Eight, a charitable organization based in Belgium, is preparing to run a basic income pilot in Uganda (as previously announced in Basic Income News). The two-year pilot is set to launch in January 2017, and will form the basis for a documentary.
Documentary filmmaker Steven Janssens and sociologist Maarten Goethals founded the charity Eight in 2015, with the vision of reducing global inequality and allowing all people the opportunity to flourish. Eight euros per week is the amount needed to provide a basic income for one adult and two children in impoverished areas, such as parts of Uganda.
According to Janssens, the founders were inspired partially by their own experiences in work and travel, and partially by research and writing on basic income — including the writings of Philippe Van Parijs, Sarath Davala and Guy Standing’s book on the Indian basic income pilots (Basic Income: A Transformative Policy for India), Rutger Bregman’s Utopia for Realists, Eldar Shafir and Sendhil Mullainathan’s Scarcity: Why Having Too Little Means So Much, and the results of other basic income pilots, such as those in Dauphin and Namibia.
Two-Year Pilot of Village-Wide Basic Income
As a first step towards its vision, Eight is preparing to launch a pilot study in the Fort Portal region of Uganda in January 2017. The two-year pilot will involve the distribution of unconditional cash transfers to all residents of an undisclosed village of 50 households.
Eight officially registered the village for the pilot in July, and marked this accomplishment by publishing video footage (a “moodclip”) from the location:
The amount of the basic income has been fixed at approximately 30 percent of the average income of lower-income families in Uganda (read more about the decision here), amounting to 18.25 USD per month for adults and 9.13 USD for children (small changes to adjust for inflation are possible before the pilot is launched in January). Eight is cooperating with a local bank and local telecom operator to arrange for the disbursement of payments using mobile phones.
The organization will be primarily investigating the impact of the basic income along four dimensions: education participation of girls and women, access to health care, engagement in democratic institutions, and local economic development.
Anthropologists from the University of Ghent, Belgium, are helping to develop and conduct a study of the effect of the basic income, and are presently collecting data on the state of the village prior to the initiation of the pilot. They will compare these initial data with data collected during and after the basic income intervention.
Janssens emphasizes that the study is truly a pilot — intended to inform more and larger basic income trials: “Important to mention is that it is really a pilot project. From our experiences with this pilot we will learn and adjust where necessary, because in the long term we want to scale-up to more villages as our organization grows.” He adds that, after two years, “the priority of Eight will lay in the possibilities to scale up in a good way.”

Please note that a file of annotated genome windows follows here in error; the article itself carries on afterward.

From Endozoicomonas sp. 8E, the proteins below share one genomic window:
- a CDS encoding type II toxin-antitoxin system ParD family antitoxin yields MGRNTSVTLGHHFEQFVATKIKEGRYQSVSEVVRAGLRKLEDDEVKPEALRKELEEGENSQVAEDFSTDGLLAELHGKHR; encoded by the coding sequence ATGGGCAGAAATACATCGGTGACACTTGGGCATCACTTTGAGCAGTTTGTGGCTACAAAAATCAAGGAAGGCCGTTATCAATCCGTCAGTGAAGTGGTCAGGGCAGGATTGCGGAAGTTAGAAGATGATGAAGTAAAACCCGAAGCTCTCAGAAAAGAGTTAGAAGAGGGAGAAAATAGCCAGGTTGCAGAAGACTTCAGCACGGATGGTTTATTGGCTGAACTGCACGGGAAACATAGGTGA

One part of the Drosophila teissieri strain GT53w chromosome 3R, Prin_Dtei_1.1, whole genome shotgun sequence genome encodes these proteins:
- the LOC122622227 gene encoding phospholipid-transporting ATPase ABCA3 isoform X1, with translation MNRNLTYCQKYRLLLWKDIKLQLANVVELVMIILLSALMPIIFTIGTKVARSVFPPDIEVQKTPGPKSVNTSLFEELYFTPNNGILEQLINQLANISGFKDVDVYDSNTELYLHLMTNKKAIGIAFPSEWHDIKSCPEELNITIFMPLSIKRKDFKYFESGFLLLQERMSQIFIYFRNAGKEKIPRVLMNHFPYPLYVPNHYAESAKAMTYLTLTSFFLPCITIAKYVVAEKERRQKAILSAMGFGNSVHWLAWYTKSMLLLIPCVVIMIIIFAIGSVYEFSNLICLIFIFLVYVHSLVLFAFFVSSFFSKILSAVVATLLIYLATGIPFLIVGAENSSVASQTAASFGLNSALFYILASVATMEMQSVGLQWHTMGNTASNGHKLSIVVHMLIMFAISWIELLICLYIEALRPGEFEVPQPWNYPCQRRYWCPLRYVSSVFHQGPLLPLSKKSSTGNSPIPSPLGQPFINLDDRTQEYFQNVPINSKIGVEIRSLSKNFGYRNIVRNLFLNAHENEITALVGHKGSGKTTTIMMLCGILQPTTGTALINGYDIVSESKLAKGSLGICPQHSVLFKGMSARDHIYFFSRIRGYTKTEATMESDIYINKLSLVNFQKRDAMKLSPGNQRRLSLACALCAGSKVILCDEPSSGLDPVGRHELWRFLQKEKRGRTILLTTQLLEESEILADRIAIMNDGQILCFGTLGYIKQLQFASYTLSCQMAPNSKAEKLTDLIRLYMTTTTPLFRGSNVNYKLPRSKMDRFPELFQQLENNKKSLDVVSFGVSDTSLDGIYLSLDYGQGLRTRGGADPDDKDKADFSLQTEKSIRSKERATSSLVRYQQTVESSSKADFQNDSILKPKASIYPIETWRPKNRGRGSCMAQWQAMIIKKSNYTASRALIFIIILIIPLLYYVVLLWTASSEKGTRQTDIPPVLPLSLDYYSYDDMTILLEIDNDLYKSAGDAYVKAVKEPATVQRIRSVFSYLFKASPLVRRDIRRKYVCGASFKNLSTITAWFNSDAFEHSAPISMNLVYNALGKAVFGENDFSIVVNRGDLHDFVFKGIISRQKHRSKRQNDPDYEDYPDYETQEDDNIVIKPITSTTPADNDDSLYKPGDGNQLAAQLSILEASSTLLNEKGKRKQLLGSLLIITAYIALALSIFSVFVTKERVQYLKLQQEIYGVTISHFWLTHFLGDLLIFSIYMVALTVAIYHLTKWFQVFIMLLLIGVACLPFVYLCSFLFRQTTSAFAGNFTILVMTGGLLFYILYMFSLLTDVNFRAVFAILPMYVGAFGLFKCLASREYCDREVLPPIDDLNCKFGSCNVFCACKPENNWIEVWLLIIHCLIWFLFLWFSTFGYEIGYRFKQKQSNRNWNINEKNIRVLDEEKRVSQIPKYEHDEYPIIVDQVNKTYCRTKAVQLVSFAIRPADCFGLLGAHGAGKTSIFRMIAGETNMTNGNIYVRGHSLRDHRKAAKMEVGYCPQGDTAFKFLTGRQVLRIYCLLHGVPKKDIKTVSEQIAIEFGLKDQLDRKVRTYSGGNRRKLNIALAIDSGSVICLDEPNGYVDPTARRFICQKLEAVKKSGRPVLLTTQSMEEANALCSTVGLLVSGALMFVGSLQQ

Village One: The Documentary
Eight does not only plan to publish the results of the pilot study in journals. In addition, it will create a cinematic documentary, Village One, which will trace the story of the introduction of the basic income and its effects on the community over the course of the study.
Currently, Village One is anticipated to be released in October 2018. Janssens — who describes the documentary as “like a siamese twin” to the pilot — plans to disseminate it through television, the Internet, and film festivals.
Musician and actor Jenne Decleir has already begun composing the soundtrack to Village One. In a short video, Decleir encourages others to join the cause and donate eight euros a week (“the cost of three servings of french fries, without any sauce”):
Eight has received a sufficient amount in contributions to fund the entire first year of the pilot and two-thirds of the second. At present, Eight is still collecting donations for the remainder of the second year and the documentary.
Visit eight.world and follow Eight on Facebook and Twitter for more information.
Thanks to Steven Janssens for input on this article and Genevieve Shanahan for review.
Images & videos used courtesy of Steven Janssens.
I already have a working solution on this and you can further read it here where I spoke about it. Today, I can make this happen by making you spend less money on it but still deliver the same amount of money to be given as Basic Income. Try me!
Money Matters (I’ve been thinking…)
Basic universal income is necessary in each African countries
A Global Universal Basic Income has to be implemented in three levels: First on a global scale, second in the continents and third in the countries.
Of course you can see it the other direction too: first started up in small cities … but then there’s the big difficulty about the financing of all those small projects.
Especially now that every country promised to help to realise the Sustainable Development Goals, organised by the UN, it is now that the UN can start up a global Basic Income to realise the SDG’s.